"Price collar plus"

With Barbara Boxer considering a modified price collar for the Senate version of the climate bill, Joe Romm points to his preferred version, "price collar plus".

For context, here the Brookings Institute on the benefit of the price collar:
By preventing the policy from being either unexpectedly lax or unexpectedly stringent, a price collar protects both investors in green technologies and households and preserves strong incentives to abate.
There's broad agreement that price floors are a good idea since they reduce the downside for important investments; price caps are more controversial, because cap-busting safety valves run counter to the very principle of cap-and-trade.

Enter price collar plus, in which the ceiling is maintained by auctioning additional credits from a "strategic reserve", such that "the allowances the government sells are, to start, skimmed off of the emissions caps from 2012 to 2050." In other words, if the price gets too high, you borrow allowances from future years. Joe thinks this is win-win:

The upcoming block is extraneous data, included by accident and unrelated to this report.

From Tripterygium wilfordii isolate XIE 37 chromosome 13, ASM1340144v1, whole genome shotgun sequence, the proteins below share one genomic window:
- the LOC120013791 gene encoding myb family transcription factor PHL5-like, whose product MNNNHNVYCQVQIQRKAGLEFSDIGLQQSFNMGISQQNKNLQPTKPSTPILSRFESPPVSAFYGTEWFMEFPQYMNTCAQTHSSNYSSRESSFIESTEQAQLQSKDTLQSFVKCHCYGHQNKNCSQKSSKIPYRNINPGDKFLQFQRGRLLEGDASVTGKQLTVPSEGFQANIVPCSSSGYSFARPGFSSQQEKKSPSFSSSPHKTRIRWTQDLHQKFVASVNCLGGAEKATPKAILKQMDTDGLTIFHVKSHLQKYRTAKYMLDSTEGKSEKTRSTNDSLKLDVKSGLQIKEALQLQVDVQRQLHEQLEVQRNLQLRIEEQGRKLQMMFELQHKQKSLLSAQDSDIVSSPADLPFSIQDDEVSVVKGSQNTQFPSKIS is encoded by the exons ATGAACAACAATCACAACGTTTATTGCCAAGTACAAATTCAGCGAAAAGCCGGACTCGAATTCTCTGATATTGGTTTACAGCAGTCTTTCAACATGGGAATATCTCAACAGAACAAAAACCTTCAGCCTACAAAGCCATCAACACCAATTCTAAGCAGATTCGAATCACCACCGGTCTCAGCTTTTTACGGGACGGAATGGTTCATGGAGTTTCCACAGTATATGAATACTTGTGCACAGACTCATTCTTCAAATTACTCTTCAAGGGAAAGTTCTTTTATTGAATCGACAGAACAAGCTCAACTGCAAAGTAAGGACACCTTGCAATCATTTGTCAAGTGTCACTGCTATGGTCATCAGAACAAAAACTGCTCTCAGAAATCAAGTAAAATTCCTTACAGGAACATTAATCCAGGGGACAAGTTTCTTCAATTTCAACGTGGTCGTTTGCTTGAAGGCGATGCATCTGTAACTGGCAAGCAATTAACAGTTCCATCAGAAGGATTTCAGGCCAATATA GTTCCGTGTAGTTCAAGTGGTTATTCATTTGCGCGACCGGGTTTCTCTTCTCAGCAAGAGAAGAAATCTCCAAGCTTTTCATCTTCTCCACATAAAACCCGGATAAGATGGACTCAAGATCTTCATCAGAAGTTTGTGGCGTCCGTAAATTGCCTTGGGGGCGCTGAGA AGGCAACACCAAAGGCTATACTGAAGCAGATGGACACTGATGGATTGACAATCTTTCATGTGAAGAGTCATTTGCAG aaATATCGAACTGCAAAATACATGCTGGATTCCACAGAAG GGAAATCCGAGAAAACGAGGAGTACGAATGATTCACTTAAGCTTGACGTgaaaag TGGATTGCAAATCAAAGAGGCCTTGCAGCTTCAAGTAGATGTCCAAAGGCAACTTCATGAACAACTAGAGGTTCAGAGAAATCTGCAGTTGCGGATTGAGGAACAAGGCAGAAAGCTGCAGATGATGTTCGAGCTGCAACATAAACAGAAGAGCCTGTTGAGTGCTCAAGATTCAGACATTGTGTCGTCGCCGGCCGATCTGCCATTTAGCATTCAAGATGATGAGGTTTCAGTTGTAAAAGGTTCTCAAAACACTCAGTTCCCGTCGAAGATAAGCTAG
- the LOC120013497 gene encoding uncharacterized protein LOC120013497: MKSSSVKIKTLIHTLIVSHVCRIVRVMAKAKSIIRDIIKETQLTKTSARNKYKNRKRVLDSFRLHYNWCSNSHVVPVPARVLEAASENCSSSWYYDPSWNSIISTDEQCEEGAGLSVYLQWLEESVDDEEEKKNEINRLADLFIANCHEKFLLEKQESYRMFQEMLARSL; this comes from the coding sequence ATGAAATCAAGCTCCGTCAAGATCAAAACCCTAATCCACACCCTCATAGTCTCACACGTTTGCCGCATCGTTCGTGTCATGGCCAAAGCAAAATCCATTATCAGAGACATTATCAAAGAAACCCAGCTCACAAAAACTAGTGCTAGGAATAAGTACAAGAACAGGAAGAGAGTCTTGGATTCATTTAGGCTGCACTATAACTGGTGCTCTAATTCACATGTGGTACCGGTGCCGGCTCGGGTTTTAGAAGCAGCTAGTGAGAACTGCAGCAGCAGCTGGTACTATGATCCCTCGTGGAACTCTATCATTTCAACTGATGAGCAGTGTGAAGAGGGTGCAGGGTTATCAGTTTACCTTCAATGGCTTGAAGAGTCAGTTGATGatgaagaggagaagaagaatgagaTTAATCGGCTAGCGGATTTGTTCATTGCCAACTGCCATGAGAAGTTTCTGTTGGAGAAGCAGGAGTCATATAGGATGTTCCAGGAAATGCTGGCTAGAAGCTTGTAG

Indeed, fence-sitting Senators and industries can legitimately see price collar plus as achieving stronger cost-containment protection than their analysis suggests the House bill now provides, including protection against speculators running the permit price up, while progressives can legitimately see PCoP as achieving better environmental outcomes than their analysis suggests the House bill now provides.
I agree that price collar plus is a better mechanism than simply auctioning off additional allowances created from thin air, but the positive outcome only holds if the cap is ironclad in the later years we'd be "borrowing" GHG allowances from. And given the vulnerability of any piece of legislation to politically-driven meddling down the road, this strikes me as a little bit like addressing government budget overruns by adding debt for future generations to pay off.

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